When prepared correctly and eaten in the proper quantity, popcorn is actually a healthy snack. It is an excellent fiber source that can keep you feeling full for hours, which can help if you're trying to lose weight.
Popcorn is a whole grain, so it helps you achieve the 2005 Dietary Guidelines for Americans recommendation to get half your daily servings of grains from whole grains. Popcorn fills you up, but not out.
What snack food do you know that provides fewer than 100 calories, no fat or sodium, and almost four grams of fiber in three cups? Only one: popcorn. The catch is that it must be air-popped popcorn with no added oil, butter, margarine, or salt. It's chewy, tasty, and filling: everything a snack food should be.
Keep in mind that whole grains, like popcorn, are abundant in vitamins, minerals, fiber, and phytochemicals. In a 12-year study of nearly 75,000 nurses, it was noted that those who ate more whole grains had a lower body weight than those who ate fewer whole grains. And those eating whole grains were less likely to gain weight.
Besides all that, popcorn provides protein. And you can't beat its fiber content, practically all of which is insoluble. Eat plenty of popcorn, and with all the fiber, you'll be less likely to suffer constipation. Plus your intestinal tract will also be less likely to harbor carcinogens and other toxins.
Selection and Storage
Nutritionally, air-popping is the best method and the only way to avoid added oil. Not everyone is pleased with the taste, however. If you prefer popcorn with added oil, keep it minimal since the oil used is often a combination of saturated and trans fatty acids. Fortunately, some microwave popcorns have only a fraction of the fat and calories of regular popcorn. Some are as low as one gram of fat per serving, so check labels when you shop and try different brands to find one you like. What about ready-popped packaged popcorn? Most of them are loaded with fat, especially the popular cheese-flavored varieties; some get as much as three quarters of their calories from fat. So make sure you read the labels. The good news in all of this is that no matter the variety, you still get the fiber bonus. Figure at least one gram per cup.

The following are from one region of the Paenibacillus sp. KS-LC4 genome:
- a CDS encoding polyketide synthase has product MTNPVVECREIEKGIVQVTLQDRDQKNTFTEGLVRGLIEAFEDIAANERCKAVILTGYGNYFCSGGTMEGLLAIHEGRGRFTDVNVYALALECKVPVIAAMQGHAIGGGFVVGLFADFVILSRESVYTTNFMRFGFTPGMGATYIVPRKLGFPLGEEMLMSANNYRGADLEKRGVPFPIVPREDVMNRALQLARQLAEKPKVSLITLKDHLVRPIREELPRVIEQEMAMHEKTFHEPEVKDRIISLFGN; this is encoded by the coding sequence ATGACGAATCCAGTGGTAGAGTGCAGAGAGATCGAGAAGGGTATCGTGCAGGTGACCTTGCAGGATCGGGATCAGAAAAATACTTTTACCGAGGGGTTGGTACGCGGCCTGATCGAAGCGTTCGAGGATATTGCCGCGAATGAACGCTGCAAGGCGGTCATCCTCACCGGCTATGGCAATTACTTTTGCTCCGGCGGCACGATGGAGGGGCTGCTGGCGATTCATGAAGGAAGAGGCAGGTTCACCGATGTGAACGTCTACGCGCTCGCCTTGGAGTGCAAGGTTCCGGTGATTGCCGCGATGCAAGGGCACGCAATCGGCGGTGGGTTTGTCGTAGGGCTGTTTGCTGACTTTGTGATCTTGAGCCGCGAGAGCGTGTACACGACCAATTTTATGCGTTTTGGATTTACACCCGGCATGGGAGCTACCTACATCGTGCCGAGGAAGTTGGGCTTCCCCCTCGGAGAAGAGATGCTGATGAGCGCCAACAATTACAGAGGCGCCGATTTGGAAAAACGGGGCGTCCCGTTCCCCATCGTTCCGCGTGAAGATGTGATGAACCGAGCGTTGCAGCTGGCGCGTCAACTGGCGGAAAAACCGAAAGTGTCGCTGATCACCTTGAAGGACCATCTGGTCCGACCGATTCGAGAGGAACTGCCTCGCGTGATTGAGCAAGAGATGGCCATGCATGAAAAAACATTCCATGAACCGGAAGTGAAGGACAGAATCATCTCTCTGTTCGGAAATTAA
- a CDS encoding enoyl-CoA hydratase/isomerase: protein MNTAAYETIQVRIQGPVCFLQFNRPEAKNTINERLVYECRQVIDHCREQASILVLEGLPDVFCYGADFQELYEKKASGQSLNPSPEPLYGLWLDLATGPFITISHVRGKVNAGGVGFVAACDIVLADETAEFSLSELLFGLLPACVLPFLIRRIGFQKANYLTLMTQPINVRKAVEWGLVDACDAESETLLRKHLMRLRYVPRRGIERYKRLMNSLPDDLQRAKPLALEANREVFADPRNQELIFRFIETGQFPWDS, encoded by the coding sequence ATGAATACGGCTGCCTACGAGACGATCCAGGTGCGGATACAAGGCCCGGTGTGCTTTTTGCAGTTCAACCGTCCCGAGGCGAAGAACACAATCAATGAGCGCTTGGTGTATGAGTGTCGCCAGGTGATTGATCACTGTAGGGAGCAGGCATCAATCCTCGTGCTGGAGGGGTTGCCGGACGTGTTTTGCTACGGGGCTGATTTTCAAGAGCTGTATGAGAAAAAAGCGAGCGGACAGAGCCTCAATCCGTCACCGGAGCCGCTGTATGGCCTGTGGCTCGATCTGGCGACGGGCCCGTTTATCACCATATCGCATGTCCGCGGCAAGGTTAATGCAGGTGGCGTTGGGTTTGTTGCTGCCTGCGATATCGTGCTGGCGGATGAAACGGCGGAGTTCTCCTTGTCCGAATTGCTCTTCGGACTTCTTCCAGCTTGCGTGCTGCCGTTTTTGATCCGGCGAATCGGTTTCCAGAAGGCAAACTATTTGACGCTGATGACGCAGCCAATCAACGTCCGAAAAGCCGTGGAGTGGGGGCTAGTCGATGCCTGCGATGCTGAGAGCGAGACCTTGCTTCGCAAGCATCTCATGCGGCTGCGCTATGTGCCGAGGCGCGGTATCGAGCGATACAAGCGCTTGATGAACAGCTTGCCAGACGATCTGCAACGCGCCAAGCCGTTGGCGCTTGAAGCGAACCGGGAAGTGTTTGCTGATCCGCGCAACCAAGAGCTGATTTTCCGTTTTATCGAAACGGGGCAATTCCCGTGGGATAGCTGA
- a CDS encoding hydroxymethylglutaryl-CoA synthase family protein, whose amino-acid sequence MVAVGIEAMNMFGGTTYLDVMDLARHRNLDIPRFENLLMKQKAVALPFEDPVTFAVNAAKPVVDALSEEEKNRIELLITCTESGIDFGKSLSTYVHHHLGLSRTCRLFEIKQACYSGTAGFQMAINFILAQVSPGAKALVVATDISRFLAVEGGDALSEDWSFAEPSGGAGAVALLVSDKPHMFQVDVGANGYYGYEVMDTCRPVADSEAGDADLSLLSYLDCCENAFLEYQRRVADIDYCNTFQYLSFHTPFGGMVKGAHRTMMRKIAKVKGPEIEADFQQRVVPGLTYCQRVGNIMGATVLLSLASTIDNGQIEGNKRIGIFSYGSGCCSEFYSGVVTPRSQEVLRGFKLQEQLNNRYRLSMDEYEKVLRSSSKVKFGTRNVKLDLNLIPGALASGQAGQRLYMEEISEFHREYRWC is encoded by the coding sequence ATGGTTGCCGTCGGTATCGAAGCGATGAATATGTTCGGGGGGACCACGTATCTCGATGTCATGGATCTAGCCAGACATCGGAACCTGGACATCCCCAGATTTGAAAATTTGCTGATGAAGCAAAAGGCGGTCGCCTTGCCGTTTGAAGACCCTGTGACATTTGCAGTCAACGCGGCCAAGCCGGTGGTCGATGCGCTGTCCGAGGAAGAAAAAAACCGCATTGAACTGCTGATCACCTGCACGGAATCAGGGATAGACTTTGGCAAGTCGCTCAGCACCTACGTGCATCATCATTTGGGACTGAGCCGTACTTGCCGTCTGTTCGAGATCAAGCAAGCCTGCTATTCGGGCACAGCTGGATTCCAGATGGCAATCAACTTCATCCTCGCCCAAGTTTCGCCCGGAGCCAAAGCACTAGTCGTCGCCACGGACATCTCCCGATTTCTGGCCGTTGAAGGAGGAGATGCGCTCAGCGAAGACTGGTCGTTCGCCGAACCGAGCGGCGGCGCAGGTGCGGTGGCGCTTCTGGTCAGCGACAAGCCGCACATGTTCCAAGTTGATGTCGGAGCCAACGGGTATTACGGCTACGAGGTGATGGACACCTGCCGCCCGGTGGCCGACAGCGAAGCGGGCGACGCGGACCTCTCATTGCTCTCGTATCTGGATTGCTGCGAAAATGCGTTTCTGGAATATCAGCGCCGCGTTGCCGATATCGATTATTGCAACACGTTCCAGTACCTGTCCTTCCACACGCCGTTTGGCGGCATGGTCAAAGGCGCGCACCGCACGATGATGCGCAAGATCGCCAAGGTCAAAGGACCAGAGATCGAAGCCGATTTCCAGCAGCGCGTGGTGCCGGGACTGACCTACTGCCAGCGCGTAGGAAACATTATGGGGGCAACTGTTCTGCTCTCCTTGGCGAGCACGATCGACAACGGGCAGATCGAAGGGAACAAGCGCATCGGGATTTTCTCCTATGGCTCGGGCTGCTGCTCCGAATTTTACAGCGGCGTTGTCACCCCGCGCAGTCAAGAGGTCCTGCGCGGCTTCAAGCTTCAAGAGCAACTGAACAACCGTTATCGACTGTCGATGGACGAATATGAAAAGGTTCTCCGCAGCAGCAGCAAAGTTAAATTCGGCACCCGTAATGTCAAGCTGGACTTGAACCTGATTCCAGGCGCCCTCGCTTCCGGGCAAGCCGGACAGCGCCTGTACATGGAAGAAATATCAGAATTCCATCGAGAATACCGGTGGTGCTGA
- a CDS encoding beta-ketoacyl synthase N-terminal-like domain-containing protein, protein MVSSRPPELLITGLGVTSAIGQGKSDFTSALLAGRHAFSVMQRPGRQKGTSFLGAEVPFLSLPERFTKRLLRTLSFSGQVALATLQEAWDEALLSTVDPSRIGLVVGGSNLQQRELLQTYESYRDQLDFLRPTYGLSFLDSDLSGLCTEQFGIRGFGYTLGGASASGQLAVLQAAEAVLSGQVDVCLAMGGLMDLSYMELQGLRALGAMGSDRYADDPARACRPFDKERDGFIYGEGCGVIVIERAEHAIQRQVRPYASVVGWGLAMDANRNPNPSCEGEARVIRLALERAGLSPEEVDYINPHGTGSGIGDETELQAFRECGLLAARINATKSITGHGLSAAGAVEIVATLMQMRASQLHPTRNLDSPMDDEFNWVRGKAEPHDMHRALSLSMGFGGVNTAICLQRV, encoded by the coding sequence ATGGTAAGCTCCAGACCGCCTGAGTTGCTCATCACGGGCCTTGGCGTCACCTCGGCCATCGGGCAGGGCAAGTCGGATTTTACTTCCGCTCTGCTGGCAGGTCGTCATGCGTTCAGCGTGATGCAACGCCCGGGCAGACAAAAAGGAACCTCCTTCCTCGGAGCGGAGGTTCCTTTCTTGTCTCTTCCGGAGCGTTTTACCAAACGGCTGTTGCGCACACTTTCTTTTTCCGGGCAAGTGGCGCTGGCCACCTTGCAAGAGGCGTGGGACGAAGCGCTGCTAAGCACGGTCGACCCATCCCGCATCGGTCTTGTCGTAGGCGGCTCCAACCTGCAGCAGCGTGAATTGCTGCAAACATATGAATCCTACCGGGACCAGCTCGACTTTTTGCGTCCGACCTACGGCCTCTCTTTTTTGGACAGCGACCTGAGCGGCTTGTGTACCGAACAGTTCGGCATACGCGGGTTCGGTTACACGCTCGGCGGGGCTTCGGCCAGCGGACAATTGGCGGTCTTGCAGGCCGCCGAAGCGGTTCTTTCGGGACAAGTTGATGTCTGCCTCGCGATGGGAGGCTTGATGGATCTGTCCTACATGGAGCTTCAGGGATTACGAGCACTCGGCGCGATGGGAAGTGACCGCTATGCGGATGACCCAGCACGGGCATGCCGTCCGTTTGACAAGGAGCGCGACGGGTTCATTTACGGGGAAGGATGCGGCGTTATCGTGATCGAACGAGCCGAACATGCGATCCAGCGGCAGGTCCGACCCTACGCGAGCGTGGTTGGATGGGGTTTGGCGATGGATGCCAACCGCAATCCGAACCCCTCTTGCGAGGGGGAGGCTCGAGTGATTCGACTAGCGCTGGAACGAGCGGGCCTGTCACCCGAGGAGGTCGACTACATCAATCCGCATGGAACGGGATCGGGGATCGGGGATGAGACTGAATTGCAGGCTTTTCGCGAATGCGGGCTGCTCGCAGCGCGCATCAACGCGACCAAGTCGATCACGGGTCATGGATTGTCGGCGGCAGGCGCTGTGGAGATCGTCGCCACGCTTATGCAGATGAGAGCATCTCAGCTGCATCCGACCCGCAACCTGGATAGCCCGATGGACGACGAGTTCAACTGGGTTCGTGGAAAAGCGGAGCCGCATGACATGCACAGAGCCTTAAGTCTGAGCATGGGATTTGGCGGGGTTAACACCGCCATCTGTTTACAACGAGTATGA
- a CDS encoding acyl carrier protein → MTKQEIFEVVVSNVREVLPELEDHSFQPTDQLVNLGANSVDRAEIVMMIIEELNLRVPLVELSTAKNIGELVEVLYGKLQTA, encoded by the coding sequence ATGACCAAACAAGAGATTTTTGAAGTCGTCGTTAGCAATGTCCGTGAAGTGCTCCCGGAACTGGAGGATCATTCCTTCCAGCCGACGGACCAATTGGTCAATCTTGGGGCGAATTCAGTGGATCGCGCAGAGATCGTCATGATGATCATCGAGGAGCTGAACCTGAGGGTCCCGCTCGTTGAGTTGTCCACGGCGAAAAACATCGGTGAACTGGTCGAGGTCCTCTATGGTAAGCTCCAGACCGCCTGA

Preparation and Serving Tips
You can do it the old-fashioned way and pop kernels in oil on the stove, using extra-light olive oil. Otherwise, stick with a light microwave popcorn.
If you want more flavor, try dusting popcorn with grated Parmesan cheese, which is tasty but adds calories. Or flavor it with sprinkle-on butter substitute, garlic powder, or cinnamon. You might also use a few pumps of a spray-type margarine. Then sprinkle with Brewer's yeast flakes for a boost of B-vitamins. The moisture of the spray margarine helps hold any of the above flavors on the popped kernels.
So remember, watch the butter, oil, salt, and toppings, and you can still enjoy your favorite movie treat without over-indulging and staying true to your weight-loss routine.
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